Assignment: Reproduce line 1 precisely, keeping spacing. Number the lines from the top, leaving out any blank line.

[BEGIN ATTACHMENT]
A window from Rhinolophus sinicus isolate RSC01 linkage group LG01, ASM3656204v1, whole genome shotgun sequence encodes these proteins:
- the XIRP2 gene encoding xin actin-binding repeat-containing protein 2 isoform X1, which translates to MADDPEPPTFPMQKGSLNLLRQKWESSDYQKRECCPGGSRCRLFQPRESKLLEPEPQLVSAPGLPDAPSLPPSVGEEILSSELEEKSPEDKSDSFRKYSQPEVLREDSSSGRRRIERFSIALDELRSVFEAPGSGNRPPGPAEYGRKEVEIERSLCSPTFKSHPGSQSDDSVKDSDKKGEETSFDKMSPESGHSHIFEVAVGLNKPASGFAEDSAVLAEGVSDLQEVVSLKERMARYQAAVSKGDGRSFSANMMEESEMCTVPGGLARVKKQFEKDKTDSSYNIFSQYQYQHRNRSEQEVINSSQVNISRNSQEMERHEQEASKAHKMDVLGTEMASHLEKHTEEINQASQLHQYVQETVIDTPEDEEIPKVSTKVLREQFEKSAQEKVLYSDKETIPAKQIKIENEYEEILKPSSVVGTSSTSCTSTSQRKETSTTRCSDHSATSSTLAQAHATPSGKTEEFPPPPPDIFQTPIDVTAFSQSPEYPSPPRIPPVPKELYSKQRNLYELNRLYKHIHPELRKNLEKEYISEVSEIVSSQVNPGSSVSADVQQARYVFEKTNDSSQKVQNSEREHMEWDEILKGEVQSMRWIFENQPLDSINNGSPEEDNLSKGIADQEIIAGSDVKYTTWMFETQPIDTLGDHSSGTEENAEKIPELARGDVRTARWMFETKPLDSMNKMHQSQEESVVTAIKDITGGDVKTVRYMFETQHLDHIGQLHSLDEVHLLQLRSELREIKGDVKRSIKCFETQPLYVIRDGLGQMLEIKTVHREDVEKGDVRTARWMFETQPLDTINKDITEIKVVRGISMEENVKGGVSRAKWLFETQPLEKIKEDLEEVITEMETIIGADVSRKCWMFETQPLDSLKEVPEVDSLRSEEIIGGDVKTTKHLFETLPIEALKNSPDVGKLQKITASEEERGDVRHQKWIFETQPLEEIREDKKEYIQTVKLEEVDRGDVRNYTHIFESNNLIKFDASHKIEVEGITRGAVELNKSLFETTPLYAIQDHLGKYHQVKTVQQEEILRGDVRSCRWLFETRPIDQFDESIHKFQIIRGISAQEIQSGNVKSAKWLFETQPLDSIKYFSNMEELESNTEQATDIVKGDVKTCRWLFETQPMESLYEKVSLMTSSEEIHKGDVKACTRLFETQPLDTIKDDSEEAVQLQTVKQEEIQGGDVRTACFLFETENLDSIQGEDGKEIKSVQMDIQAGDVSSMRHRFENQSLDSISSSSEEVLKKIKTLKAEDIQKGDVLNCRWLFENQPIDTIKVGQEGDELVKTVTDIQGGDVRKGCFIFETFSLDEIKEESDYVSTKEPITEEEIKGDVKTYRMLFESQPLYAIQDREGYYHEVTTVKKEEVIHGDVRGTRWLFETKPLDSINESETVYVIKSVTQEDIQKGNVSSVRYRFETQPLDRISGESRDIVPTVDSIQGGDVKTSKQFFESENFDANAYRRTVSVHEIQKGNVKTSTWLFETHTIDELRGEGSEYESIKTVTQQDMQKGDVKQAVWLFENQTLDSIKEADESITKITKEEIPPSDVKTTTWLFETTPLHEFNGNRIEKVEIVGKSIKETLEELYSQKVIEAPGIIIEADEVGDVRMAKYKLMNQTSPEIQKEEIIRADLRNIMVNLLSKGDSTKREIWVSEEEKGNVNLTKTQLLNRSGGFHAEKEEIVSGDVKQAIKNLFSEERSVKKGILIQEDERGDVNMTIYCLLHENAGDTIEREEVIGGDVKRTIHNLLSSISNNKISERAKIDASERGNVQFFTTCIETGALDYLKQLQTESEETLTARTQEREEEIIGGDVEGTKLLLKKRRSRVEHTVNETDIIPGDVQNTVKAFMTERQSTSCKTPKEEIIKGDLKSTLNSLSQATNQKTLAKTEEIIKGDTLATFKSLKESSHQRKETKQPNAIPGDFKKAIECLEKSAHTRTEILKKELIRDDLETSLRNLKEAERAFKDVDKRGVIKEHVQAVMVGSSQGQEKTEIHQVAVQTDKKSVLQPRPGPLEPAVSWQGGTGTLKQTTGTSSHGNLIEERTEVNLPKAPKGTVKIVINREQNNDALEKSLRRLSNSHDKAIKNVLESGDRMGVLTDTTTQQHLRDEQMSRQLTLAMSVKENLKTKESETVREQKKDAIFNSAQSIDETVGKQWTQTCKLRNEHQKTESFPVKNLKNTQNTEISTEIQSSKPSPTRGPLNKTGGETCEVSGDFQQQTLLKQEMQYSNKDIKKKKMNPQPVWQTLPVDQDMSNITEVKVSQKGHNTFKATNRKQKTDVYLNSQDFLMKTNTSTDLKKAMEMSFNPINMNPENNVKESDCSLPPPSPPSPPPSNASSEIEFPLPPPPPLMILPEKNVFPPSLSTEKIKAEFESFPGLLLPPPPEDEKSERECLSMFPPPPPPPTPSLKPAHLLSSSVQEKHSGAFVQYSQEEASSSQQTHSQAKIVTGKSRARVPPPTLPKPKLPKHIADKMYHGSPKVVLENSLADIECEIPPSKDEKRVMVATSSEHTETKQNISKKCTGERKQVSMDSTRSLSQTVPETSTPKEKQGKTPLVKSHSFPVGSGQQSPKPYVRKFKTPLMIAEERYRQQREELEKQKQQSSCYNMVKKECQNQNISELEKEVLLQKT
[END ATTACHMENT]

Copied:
A window from Rhinolophus sinicus isolate RSC01 linkage group LG01, ASM3656204v1, whole genome shotgun sequence encodes these proteins: